LISTING PRICE ONLINE MAY HELP SALES
When we initially pulled the pricing benchmark data, we were surprised with the results. After the ups and downs of 2020, with low inventory levels and a quick transition to digital retailing, these benchmarks are very positive.
78% of dealers list prices for more than half of online inventory. By brand, we were impressed to see domestic brands like Buick, Chevy, and Ford with more than 90% of dealers listing prices for more than 50% of new inventory online. When it comes to transparent online pricing, Toyota, Honda, and Subaru are falling behind other mass-market automotive brands.
Taking a deeper dive into the top eight brands that display pricing for 50% or more of online inventory, you can see that almost half of Buick dealers list prices for all online inventory and only 3% of Buick dealers don’t list any prices online.
% of Dealers That List Price for At Least 50% of New Inventory Online
% of Dealers That List Price for All Online Inventory
% of Dealers That Don’t List Price for Any Inventory Online
Across brands, we know that there’s always going to be inventory listed without a price—sometimes intentionally, and sometimes unintentionally. It’s never going to be perfect that 100% of dealers list prices online, but it is concerning to see that 13% of dealers don’t list any prices online. When we dig into which auto brands are among the least transparent with their online pricing, it’s surprising to see that 4 in 10 Honda dealers don’t list prices for online inventory. And Subaru isn’t far behind—37% of Subaru dealers don’t list prices for any online inventory.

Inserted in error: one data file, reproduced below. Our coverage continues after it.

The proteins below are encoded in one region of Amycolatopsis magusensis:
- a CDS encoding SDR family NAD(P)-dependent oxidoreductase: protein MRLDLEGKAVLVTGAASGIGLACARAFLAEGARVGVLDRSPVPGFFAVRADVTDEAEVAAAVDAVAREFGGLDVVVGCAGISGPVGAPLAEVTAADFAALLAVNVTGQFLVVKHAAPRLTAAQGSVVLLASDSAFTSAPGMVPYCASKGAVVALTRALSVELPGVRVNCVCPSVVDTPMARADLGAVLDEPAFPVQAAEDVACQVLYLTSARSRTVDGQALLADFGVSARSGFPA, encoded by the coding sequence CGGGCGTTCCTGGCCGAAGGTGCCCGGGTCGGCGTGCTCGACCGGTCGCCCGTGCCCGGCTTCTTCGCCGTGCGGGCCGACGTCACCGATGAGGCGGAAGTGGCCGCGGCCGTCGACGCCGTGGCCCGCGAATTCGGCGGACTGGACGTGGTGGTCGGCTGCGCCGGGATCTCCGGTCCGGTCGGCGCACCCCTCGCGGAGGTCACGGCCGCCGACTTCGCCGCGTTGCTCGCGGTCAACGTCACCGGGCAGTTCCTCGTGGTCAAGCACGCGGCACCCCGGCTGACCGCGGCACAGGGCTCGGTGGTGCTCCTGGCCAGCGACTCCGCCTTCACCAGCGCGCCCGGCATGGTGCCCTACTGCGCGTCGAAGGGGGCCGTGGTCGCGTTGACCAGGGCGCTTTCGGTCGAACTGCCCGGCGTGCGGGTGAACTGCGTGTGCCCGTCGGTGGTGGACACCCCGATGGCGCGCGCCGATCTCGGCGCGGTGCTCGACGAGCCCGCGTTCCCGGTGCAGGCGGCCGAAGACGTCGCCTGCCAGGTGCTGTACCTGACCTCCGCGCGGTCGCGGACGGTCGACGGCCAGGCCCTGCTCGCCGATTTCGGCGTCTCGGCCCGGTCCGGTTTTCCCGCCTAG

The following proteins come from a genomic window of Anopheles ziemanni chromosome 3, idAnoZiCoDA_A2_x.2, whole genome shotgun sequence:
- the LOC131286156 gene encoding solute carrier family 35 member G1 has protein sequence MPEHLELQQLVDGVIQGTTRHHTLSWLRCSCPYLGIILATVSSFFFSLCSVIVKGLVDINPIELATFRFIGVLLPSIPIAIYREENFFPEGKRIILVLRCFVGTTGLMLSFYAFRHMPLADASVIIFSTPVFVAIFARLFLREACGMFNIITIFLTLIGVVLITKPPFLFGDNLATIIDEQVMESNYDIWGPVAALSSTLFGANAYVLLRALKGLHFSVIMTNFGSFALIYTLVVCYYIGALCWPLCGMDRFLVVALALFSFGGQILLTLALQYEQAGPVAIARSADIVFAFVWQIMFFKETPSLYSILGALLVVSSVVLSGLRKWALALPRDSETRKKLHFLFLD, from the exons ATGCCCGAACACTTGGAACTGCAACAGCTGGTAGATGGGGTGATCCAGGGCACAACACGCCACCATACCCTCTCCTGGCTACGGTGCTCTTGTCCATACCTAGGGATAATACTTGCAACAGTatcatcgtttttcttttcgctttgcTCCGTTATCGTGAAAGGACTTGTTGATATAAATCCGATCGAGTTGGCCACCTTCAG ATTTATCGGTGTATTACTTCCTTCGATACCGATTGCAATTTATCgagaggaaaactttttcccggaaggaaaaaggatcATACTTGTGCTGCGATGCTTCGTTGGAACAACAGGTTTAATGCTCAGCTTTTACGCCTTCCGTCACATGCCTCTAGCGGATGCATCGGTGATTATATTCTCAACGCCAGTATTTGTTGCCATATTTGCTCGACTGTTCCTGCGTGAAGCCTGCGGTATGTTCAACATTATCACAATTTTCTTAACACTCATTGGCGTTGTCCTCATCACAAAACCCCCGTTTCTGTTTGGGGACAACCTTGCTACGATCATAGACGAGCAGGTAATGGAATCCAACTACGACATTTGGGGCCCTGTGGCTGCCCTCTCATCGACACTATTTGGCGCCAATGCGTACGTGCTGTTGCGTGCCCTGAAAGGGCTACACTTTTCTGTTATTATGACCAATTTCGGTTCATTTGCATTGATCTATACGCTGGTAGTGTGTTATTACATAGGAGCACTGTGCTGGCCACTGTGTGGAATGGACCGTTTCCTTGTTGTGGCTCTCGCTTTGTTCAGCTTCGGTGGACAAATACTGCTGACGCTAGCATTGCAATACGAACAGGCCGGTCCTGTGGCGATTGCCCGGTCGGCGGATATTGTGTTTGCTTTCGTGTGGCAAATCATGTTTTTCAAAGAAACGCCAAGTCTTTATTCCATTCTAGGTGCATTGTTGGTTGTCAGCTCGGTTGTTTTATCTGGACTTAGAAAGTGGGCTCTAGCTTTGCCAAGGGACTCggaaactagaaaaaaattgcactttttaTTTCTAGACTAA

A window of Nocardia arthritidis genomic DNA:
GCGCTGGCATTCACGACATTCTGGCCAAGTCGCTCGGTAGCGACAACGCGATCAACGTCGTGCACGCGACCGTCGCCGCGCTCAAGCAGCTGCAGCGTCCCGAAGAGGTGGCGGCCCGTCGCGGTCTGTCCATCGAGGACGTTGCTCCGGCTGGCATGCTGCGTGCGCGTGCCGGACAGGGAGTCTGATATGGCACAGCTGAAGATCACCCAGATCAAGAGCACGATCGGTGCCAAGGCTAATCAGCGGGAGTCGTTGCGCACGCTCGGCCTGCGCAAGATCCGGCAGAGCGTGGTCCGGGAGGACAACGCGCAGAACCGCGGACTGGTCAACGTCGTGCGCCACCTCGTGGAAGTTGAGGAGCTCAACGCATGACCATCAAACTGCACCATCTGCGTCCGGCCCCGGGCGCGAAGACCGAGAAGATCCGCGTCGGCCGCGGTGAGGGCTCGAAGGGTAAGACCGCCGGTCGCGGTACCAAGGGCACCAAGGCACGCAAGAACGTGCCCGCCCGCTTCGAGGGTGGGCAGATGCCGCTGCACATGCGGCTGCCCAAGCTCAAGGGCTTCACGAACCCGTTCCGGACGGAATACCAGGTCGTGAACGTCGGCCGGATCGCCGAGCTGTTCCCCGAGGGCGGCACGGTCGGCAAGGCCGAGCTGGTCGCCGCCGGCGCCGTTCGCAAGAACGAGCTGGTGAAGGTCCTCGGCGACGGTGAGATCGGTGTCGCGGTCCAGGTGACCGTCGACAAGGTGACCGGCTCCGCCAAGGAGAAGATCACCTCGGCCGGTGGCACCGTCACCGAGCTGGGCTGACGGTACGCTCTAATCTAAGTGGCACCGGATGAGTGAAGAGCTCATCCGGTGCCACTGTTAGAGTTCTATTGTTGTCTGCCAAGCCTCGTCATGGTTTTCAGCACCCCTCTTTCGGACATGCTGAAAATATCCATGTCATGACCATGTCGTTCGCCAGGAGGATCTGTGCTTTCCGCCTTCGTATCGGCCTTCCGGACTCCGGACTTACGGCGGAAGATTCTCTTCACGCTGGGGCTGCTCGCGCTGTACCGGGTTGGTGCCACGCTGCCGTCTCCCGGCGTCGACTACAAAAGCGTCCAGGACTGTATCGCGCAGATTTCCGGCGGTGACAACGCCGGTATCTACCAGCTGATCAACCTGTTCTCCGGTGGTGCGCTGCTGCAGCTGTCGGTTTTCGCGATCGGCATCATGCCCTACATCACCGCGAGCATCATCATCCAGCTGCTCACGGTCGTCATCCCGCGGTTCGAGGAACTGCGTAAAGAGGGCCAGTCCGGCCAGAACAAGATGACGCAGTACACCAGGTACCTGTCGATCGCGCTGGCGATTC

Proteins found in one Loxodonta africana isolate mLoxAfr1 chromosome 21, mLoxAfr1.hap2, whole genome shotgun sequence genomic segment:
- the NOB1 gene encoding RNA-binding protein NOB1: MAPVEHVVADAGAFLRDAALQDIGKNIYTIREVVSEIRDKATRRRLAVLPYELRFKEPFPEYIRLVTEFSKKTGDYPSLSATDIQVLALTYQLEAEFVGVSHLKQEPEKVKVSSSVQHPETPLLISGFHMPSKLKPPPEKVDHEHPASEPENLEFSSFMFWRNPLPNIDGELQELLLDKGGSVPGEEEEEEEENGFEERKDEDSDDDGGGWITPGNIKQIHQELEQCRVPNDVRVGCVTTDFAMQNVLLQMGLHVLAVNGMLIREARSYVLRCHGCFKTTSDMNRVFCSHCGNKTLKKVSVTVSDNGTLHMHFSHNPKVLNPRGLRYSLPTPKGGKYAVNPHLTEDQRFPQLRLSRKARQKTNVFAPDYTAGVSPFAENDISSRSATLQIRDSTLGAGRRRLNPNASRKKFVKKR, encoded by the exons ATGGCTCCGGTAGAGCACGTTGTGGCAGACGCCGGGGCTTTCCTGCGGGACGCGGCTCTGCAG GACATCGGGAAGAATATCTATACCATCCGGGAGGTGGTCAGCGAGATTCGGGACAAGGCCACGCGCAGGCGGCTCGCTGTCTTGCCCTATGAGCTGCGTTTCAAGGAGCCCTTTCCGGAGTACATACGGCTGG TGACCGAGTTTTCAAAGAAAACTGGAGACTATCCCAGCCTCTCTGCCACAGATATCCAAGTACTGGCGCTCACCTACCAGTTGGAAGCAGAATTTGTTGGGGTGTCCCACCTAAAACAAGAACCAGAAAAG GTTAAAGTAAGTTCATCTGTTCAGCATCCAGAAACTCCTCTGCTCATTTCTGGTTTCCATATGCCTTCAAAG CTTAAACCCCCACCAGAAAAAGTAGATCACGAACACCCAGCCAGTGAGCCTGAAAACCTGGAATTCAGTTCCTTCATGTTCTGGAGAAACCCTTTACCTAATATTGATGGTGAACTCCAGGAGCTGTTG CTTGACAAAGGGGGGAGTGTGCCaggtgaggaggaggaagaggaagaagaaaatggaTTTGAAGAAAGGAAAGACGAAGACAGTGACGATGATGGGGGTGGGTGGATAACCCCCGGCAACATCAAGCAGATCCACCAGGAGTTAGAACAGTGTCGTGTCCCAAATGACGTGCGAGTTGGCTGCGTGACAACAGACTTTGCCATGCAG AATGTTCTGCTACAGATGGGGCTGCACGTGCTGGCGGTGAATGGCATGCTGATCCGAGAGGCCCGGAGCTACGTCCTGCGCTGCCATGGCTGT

% of Dealers That Don’t List Price for Any Inventory Online
I’m curious if a high amount of activity around inventory is what’s causing vehicles to be listed online without a price. It’s something for OEMs to think about, especially for automotive brands that see transparent pricing as a way to engage customers and encourage them to inquire about specific inventory. These benchmarks could point to a larger problem if we’re seeing new inventory go live without pricing, and then we’re seeing that inventory sit on the lot (and website) longer.
It could also indicate that customers want and even expect price transparency online. As digital retailing becomes more common in automotive, customers may expect to find all the information they’re looking for online and not understand why they need to take an additional step to get the price of a vehicle at one dealership when they can easily find that information at another brand or competitor.
PRICE CHANGES CAN BE USED TO ENGAGE LEADS
Digging into pricing a bit more, let's look at the number of price adjustments dealers are making to online inventory. On average, dealers are making 103 price adjustments to new inventory and 135 price adjustments to used inventory per month. As a note, these numbers do not include new vehicles that are added to online inventory. It’s only counted as a change if the listed price online increases or decreases.